Electronic Goldmine is selling the Nanox NDM082 LCD for a low price ($2.49 G17746) because they don’t have the specs or hookup info. Normally, a comparable module would sell for $8-$10 retail or maybe $5 if a reseller had the datasheet.
A 14-pin connection is apparent in the photograph, which I reckoned matched the standard for most alphanumeric character LCD display modules. They all use 14-pin or 16-pin connectors, either straight or in a pair of rows.
Even if this particular LCD part sells out, the information in this article will be useful for exploring and connecting other LCDs.
Nanox TW 2294V 0 NDM082 Sanyo LC7985NA Compact 2x8 LCD Module with LED Backlight.
When examining an unknown part, the first thing I look for is the widest trace. That’s the copper line etched on a PCB (printed circuit board) that has been designed to carry the most electrical current. You’re likely to find two wide traces -- one for positive and one for ground.
Thick trace connected to LCD frame is likely to be ground.
Ah ha! Here are a bunch of clues:
That’s likely to be ground. Even in low-voltage circuits, an engineer isn’t going to wire positive (hot) to an exposed metal location that a consumer or conductive material might touch.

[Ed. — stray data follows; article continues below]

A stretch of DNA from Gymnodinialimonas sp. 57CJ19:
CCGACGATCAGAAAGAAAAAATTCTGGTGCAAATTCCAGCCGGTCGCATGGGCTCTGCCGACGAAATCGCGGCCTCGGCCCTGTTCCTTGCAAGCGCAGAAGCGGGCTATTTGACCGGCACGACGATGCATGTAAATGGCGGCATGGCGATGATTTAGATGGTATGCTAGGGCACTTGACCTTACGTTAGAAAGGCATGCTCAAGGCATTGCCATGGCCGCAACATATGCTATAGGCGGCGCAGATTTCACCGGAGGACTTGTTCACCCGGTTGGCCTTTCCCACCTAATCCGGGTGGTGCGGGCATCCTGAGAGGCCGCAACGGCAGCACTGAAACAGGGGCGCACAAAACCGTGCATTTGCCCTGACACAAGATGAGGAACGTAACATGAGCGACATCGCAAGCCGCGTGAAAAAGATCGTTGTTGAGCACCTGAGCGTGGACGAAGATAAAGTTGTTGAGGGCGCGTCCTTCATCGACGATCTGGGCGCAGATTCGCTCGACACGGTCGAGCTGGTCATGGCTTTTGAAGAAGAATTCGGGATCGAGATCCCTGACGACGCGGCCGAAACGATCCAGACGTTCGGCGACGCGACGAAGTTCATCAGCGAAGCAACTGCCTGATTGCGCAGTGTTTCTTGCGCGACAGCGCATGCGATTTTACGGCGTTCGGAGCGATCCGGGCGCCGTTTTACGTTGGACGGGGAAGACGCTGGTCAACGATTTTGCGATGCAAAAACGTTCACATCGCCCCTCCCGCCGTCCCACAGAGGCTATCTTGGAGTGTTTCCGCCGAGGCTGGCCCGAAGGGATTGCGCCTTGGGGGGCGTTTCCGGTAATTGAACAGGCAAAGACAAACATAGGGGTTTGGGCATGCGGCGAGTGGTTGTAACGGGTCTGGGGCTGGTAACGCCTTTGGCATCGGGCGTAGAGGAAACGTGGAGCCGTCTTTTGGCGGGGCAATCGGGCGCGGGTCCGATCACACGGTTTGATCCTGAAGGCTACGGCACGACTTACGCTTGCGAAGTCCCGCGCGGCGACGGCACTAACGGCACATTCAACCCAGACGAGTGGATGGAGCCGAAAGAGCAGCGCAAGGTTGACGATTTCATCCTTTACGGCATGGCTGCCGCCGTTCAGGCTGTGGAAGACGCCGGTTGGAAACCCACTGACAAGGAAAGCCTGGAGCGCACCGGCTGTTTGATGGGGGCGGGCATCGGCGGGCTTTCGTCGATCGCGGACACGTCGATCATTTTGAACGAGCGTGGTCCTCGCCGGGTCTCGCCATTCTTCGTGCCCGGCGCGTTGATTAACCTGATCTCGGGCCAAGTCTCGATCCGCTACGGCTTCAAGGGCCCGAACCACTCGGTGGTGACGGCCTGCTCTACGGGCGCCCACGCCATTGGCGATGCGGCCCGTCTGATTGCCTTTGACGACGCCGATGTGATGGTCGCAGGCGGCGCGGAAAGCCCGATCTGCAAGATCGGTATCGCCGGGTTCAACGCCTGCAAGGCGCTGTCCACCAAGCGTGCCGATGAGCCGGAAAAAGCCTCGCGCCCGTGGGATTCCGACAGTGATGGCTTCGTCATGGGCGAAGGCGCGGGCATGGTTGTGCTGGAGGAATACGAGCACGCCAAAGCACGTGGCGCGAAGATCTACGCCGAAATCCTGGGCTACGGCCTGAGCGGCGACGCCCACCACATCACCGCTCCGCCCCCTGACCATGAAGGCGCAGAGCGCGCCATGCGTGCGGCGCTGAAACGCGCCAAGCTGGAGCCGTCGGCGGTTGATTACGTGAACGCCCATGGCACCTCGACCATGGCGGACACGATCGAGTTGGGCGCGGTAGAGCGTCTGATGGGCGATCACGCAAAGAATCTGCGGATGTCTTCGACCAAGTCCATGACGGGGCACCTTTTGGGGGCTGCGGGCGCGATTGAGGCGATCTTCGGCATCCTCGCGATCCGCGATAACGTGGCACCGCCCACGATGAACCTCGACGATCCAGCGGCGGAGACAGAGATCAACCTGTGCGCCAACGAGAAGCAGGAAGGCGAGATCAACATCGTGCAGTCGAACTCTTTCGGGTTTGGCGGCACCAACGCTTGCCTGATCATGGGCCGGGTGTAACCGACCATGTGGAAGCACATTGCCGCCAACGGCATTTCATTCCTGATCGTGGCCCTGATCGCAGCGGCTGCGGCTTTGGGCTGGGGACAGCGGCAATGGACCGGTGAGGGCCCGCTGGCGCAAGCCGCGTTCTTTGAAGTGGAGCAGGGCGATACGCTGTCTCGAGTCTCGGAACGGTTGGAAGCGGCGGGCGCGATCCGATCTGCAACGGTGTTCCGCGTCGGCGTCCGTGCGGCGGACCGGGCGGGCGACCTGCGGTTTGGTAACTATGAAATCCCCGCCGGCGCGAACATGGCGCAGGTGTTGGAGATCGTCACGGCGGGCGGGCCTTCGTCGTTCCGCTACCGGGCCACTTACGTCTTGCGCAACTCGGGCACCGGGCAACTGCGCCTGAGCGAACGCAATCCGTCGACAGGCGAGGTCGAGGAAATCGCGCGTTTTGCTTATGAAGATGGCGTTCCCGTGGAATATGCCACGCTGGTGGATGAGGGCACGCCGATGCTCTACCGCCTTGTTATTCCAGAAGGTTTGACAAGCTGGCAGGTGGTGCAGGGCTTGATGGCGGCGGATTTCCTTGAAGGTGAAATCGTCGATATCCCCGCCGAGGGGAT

I spotted another wide trace on the other side leading to pin 2 on the connector. That’s likely going to be the positive power supply pin.
A search for Nanox datasheets was unsuccessful. The primary chip arrived covered with a sticker reading “315A”. Peeling the sticker off with a fingernail reveals a Sanyo chip, part number LC7985NA. Searching for the chip was much more fruitful. I found a comprehensive datasheet for the LCD controller driver.
That’s exactly what we need. The Sanyo datasheet includes voltage requirements, memory addresses, protocol, and commands. This chip conforms to LCD standards, and therefore should be drop-in compatible with commercially-available LCD products and open source code.
The next step is to match the pins on the controller chip with the pins on the LCD PCB.
Matching connector hole with chip pin using continuity mode on a multimeter.
Set your multimeter to measure resistance (ohm, Ω). Many multimeters include a buzzer that sounds when the resistance gets near zero ohms. This is called continuity mode.
With the circuit powered off, starting with the first unknown hole on the connector, touch the tip of one multimeter probe to the hole. Then, slowly drag or touch each pin of the known chip. When the buzzer sounds (or the resistance drops), you have found an electrical connection between the external connector and the chip.
By repeating this process for each hole on the connector, you can map the chip pins to the connector holes. Let’s see what the pinouts are for the Nanox LCD...